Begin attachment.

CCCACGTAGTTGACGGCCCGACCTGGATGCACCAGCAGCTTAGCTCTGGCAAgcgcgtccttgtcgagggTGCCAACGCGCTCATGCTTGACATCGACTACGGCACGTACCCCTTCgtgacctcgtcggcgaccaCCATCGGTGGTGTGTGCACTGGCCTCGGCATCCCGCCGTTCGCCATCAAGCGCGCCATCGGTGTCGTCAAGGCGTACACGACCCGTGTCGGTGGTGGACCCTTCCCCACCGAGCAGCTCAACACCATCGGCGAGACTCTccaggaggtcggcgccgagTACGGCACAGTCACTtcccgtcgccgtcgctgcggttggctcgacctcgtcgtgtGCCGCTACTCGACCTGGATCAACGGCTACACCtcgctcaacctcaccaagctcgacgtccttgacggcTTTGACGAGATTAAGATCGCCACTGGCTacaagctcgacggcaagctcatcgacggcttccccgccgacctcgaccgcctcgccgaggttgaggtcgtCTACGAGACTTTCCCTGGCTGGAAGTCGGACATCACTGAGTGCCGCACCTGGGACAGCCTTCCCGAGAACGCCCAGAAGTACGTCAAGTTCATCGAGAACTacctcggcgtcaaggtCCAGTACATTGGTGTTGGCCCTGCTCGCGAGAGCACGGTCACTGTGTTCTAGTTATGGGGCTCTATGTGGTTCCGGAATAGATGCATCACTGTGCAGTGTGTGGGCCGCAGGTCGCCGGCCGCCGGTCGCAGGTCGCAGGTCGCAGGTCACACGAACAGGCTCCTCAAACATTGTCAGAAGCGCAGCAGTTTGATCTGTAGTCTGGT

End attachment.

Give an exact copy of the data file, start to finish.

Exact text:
CCCACGTAGTTGACGGCCCGACCTGGATGCACCAGCAGCTTAGCTCTGGCAAgcgcgtccttgtcgagggTGCCAACGCGCTCATGCTTGACATCGACTACGGCACGTACCCCTTCgtgacctcgtcggcgaccaCCATCGGTGGTGTGTGCACTGGCCTCGGCATCCCGCCGTTCGCCATCAAGCGCGCCATCGGTGTCGTCAAGGCGTACACGACCCGTGTCGGTGGTGGACCCTTCCCCACCGAGCAGCTCAACACCATCGGCGAGACTCTccaggaggtcggcgccgagTACGGCACAGTCACTtcccgtcgccgtcgctgcggttggctcgacctcgtcgtgtGCCGCTACTCGACCTGGATCAACGGCTACACCtcgctcaacctcaccaagctcgacgtccttgacggcTTTGACGAGATTAAGATCGCCACTGGCTacaagctcgacggcaagctcatcgacggcttccccgccgacctcgaccgcctcgccgaggttgaggtcgtCTACGAGACTTTCCCTGGCTGGAAGTCGGACATCACTGAGTGCCGCACCTGGGACAGCCTTCCCGAGAACGCCCAGAAGTACGTCAAGTTCATCGAGAACTacctcggcgtcaaggtCCAGTACATTGGTGTTGGCCCTGCTCGCGAGAGCACGGTCACTGTGTTCTAGTTATGGGGCTCTATGTGGTTCCGGAATAGATGCATCACTGTGCAGTGTGTGGGCCGCAGGTCGCCGGCCGCCGGTCGCAGGTCGCAGGTCGCAGGTCACACGAACAGGCTCCTCAAACATTGTCAGAAGCGCAGCAGTTTGATCTGTAGTCTGGT